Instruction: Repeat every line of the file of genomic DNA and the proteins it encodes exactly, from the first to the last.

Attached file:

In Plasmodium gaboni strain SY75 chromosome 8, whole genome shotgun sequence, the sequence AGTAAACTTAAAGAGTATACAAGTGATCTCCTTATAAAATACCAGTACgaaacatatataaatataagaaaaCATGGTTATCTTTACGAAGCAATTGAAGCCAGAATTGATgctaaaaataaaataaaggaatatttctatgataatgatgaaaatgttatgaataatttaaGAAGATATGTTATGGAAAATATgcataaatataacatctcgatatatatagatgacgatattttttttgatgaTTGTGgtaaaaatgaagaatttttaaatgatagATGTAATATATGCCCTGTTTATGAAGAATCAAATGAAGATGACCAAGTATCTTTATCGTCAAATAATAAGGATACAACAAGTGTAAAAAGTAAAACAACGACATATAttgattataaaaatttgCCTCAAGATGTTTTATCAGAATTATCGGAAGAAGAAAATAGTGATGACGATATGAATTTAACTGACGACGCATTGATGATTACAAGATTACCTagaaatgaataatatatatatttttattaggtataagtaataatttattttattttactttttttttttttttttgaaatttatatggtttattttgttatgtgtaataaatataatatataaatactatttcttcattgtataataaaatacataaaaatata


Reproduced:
In Plasmodium gaboni strain SY75 chromosome 8, whole genome shotgun sequence, the sequence AGTAAACTTAAAGAGTATACAAGTGATCTCCTTATAAAATACCAGTACgaaacatatataaatataagaaaaCATGGTTATCTTTACGAAGCAATTGAAGCCAGAATTGATgctaaaaataaaataaaggaatatttctatgataatgatgaaaatgttatgaataatttaaGAAGATATGTTATGGAAAATATgcataaatataacatctcgatatatatagatgacgatattttttttgatgaTTGTGgtaaaaatgaagaatttttaaatgatagATGTAATATATGCCCTGTTTATGAAGAATCAAATGAAGATGACCAAGTATCTTTATCGTCAAATAATAAGGATACAACAAGTGTAAAAAGTAAAACAACGACATATAttgattataaaaatttgCCTCAAGATGTTTTATCAGAATTATCGGAAGAAGAAAATAGTGATGACGATATGAATTTAACTGACGACGCATTGATGATTACAAGATTACCTagaaatgaataatatatatatttttattaggtataagtaataatttattttattttactttttttttttttttttgaaatttatatggtttattttgttatgtgtaataaatataatatataaatactatttcttcattgtataataaaatacataaaaatata